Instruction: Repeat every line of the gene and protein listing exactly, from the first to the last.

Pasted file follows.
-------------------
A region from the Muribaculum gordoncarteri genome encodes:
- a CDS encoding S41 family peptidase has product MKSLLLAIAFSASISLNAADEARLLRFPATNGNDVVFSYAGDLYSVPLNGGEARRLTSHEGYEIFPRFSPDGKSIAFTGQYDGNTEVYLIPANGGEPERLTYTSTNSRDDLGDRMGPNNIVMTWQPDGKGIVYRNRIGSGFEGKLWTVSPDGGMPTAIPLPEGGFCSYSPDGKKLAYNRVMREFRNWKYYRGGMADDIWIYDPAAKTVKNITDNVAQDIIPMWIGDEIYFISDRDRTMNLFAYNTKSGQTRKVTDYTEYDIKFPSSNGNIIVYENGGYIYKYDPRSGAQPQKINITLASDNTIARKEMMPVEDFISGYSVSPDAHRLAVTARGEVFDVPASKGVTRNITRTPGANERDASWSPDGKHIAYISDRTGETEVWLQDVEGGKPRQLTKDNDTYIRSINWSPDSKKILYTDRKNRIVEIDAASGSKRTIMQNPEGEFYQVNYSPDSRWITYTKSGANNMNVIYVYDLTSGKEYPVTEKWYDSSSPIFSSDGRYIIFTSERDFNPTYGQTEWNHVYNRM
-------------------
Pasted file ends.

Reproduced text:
A region from the Muribaculum gordoncarteri genome encodes:
- a CDS encoding S41 family peptidase has product MKSLLLAIAFSASISLNAADEARLLRFPATNGNDVVFSYAGDLYSVPLNGGEARRLTSHEGYEIFPRFSPDGKSIAFTGQYDGNTEVYLIPANGGEPERLTYTSTNSRDDLGDRMGPNNIVMTWQPDGKGIVYRNRIGSGFEGKLWTVSPDGGMPTAIPLPEGGFCSYSPDGKKLAYNRVMREFRNWKYYRGGMADDIWIYDPAAKTVKNITDNVAQDIIPMWIGDEIYFISDRDRTMNLFAYNTKSGQTRKVTDYTEYDIKFPSSNGNIIVYENGGYIYKYDPRSGAQPQKINITLASDNTIARKEMMPVEDFISGYSVSPDAHRLAVTARGEVFDVPASKGVTRNITRTPGANERDASWSPDGKHIAYISDRTGETEVWLQDVEGGKPRQLTKDNDTYIRSINWSPDSKKILYTDRKNRIVEIDAASGSKRTIMQNPEGEFYQVNYSPDSRWITYTKSGANNMNVIYVYDLTSGKEYPVTEKWYDSSSPIFSSDGRYIIFTSERDFNPTYGQTEWNHVYNRM